Perhaps unsurprisingly, the new exhibition from Alex Chinneck, opening on Thursday, has (as far as our poor untrained, screen-wearied eyes can see) very little to do with the gelato-wasting, probably ineffectual idea of Fighting Fire with Ice Cream.
Instead, London-based artist Chinneck uses industrial building materials to explore the links between theatre, art and architecture with bold, striking results.
While breezeblocks, wood chips and steel frames may not sound like the most aesthetically pleasing elements; the works on show prove that something beautiful really can come from something ugly.
The main focus of the exhibition is a series of large wooden panels, including the eponymous Fighting Fire with Ice Cream. The appearance of the piece is dictated by the flecks of wood from which it is composed; with the artist painstakingly colouring each chip with wax crayon. No mean feat, seeing as each piece can take as long as 600 hours to complete. Yup, that’s 25 days.
The works are inspired by London’s industrial, blighted outskirts; using construction materials out-of-context to imbue in them a new, abstract meaning.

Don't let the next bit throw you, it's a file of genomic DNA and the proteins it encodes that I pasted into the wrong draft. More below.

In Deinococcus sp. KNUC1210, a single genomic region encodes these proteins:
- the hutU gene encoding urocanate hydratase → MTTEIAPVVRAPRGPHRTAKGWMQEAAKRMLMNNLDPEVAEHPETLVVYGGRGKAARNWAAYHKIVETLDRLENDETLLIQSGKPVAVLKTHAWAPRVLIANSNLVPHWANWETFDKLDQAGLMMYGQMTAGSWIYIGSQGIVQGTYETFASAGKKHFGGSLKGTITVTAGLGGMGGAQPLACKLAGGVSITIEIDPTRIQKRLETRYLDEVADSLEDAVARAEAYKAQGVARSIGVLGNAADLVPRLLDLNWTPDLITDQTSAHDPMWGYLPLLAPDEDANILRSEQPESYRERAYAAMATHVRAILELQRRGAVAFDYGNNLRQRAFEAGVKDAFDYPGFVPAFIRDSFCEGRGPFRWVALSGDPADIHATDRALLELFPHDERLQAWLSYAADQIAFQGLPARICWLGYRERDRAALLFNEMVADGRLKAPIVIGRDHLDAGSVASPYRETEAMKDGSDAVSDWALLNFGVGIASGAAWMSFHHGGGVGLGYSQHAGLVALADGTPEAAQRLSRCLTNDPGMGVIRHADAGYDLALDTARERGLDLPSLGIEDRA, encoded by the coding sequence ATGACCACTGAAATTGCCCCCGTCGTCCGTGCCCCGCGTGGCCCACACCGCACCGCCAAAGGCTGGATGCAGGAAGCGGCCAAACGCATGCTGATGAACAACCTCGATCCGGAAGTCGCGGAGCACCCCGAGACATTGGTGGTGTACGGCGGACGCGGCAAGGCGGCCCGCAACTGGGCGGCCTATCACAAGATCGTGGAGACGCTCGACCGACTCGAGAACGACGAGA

Self Employed forms the looming centrepiece of the show – a 20-foot tall red brick chimney bent into a letter ‘C’. Two other chimneys pump smoke across the gap of the C into its based, referencing self-sufficiency.
Meanwhile, the large-scale work In Order of Appearance is created from 100 masonry blocks within a steel framework. While the piece initially has the appearance of a wall, in a cunning trompe l’oiel Chinneck has painted the structure white, meaning that alongside the other works, it gives the appearance that a number of active blocks begin to sequentially slide out from the wall before retreating backing into it, drawing the audience in.
Fighting Fire with Ice Cream run form 23 June-23 July at See Studio Exhibition Space, 13 Prince Edward Road, Hackney Wick, London E9